I was brought back home by Flaccus with the others whom he brought back with him from the province for his Triumph, on account of their bravery. And I returned to Spain because I was asked to do so by Tiberius Gracchus. Four times in the course of a few years I held the rank of Chief Centurion. Thirty four times I was rewarded for bravery by the generals. I have been given six civic crowns. I have completed 22 years of service in the army, and I am now over 50 years old. But even if I had not completed my service, and if my age did not give me exemption, it would still be right for me to be descharged, Publius Licinius, since I could give your four soldiers as my substitutes...' There was an official vote of thanks, and the Military Tribunes, on account of his bravery appointed him First Centurion of the First Legion. The other centurions withdrew their appeal and obediently responded to the call for conscription.

Letter of a Recruit: Apollinarius

Apollinarius to Taesis, his mother and lady, many greetings!

Before all I pray for your health. I myself am well, and make supplication for you before the gods of this place. I wish you to know, mother, that I arrived in Rome in good health on the 20th of the month Pachon, and was posted to Misenum, though I have not let learned the name of my company (kenturian); for I had not gone to Misenum at the time of writing this letter. I beg you then, mother, look after yourself and do not worry about me; for I have come to a fine place. Please write me a letter about your welfare and that of my brothers and of all your folk. And whenever I find a messenger I will write to you; never will I be slow to write. Many salutations to my brothers and Apollinarius and his children, and Karalas and his children. I salute Ptolemaeus and Ptolemais and her children and Heraclous and her children. I salute all who love you, each by name. I pray for your health.

[Address:] Deliver at Karanis to Taesis, from her son Apollinarius of Misenum.

Letter of a Recruit: Apion

Apion to Epimachus, his father and lord, very many greetings.

Before all else I pray for your health and that you may always be well and prosperous, together with my sister and her daughter and my brother. I thank the Lord Serapis that when I was in danger at sea he straightway saved me. On arriving at Misenum, I received from Caesar three gold pieces for traveling expenses. And it is well with me.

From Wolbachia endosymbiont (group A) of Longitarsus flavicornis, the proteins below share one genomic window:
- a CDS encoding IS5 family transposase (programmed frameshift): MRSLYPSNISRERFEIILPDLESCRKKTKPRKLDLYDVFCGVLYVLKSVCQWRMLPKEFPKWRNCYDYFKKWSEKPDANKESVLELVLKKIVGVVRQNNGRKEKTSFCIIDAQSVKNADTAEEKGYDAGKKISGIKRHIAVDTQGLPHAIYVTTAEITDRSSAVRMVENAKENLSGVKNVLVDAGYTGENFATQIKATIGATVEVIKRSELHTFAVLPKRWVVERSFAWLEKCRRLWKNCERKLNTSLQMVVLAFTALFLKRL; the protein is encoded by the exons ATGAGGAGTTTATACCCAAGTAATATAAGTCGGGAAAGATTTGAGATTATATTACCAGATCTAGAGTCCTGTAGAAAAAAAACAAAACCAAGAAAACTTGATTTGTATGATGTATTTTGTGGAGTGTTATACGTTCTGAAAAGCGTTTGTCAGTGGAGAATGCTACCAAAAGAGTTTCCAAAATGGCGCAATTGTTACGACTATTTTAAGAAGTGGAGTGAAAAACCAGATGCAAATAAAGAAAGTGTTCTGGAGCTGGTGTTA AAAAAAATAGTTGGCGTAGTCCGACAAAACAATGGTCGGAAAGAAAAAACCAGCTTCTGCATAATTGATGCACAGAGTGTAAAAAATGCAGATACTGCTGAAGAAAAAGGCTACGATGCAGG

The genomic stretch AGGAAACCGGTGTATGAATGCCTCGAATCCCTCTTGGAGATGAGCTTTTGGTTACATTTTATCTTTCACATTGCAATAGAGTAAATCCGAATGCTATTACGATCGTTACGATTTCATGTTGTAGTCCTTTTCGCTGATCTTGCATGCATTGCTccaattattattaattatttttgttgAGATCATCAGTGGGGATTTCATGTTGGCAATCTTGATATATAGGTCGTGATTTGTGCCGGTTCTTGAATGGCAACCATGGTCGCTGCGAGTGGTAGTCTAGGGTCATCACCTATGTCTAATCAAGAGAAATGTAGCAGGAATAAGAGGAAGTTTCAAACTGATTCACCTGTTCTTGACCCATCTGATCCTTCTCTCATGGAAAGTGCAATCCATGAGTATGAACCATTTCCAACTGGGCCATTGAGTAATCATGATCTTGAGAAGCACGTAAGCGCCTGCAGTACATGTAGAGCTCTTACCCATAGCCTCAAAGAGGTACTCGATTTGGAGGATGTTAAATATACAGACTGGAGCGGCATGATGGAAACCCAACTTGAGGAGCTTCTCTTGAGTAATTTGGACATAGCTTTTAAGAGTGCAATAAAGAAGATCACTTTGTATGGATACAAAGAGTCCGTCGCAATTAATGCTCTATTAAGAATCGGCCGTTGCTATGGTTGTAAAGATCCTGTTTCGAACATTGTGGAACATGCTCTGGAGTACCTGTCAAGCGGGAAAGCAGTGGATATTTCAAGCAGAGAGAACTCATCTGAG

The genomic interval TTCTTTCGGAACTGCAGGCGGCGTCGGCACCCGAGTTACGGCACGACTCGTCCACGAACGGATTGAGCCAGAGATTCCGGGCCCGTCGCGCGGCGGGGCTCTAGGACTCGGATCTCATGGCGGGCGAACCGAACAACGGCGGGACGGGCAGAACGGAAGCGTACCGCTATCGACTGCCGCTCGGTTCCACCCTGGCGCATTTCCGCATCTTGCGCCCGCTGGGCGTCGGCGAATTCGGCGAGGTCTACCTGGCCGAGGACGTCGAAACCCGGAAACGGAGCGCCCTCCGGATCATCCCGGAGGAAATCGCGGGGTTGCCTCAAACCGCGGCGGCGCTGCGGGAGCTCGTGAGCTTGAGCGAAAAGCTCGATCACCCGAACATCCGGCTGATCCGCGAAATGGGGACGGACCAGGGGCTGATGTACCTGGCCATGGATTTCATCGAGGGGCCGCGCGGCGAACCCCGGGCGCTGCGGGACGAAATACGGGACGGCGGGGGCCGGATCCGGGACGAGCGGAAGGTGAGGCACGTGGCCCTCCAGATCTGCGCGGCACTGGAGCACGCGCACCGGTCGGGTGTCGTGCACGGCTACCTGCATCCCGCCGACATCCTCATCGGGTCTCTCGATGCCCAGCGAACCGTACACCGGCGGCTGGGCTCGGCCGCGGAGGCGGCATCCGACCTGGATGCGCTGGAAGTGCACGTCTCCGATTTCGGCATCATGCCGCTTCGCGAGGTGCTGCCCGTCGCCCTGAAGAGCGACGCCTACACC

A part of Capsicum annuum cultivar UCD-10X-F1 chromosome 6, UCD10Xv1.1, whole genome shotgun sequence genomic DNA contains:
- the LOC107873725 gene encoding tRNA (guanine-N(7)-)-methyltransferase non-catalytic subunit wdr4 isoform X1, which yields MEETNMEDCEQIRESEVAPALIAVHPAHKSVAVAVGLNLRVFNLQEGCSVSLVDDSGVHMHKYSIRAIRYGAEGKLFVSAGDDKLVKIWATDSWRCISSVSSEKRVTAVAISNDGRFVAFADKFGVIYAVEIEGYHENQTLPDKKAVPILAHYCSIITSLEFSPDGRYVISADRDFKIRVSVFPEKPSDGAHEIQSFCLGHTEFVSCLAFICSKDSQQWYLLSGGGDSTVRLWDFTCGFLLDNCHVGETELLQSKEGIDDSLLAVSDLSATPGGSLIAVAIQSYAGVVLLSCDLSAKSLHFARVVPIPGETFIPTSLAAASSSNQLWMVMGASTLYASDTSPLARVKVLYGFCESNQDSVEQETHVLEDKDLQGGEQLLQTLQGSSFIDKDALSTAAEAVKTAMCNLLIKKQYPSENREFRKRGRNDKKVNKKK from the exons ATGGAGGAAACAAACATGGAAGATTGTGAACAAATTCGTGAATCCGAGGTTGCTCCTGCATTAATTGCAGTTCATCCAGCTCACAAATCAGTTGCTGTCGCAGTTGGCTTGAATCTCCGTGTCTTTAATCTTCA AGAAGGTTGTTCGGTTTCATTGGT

Now I ask you, my lord and father, write me a letter, telling me first of your welfare, secondly of my brother's and sister's, and enabling me thirdly to make obeisance before your handwriting, because you educated me well and I hope thereby to have quick advancement, if the gods so will.

Give many salutations to Capiton and my brother and sister and Serenilla and my firends. I have sent you by Euctemon a portrait [eikonin]of myself. My name is Antonius Maximus, my company [kenturi(a)] is the Athenonica. I pray for your health.

[Postscript:] Serenus, son of Agathodaemon, salutes you, and . . . , and Turbo son of Gallonius, and . . . .

[Addressed:] To Philadelphia, to Epimachus from Apion his son.

[Additional address:] Deliver at the camp of the first cohort of the Apameni to Julianus, vice-secretary [antiliblario] this letter from Apion to be forwarded to his father Epimachus.

Petition to the Emperor Philip Against Corruption (246 CE)

Most reverend and serene of all emperors, although in your most felicitous times all other persons enjoy an untroubled and calm existence, since all wickedness and oppression have ceased, we, alone experiencing a fortune most alien to these most fortunate times, present this supplication to you.

We are unreasonably oppressed and we suffer extortion by those persons whose duty it is to maintain the public welfare. For although we live remotely and are without military protection, we suffer afflictions alien to your most felicitous times. Generals and soldiers and lordlings of prominent offices in the city and your Caesarians, coming to us, traversing the Appian district, leaving the highway, taking us from our tasks, requisitioning our plowing oxen, make exactions that are by no means their due. And it happens thus that we are wronged by extortions. Our possessions are spent on them, and our fields are stripped and laid waste....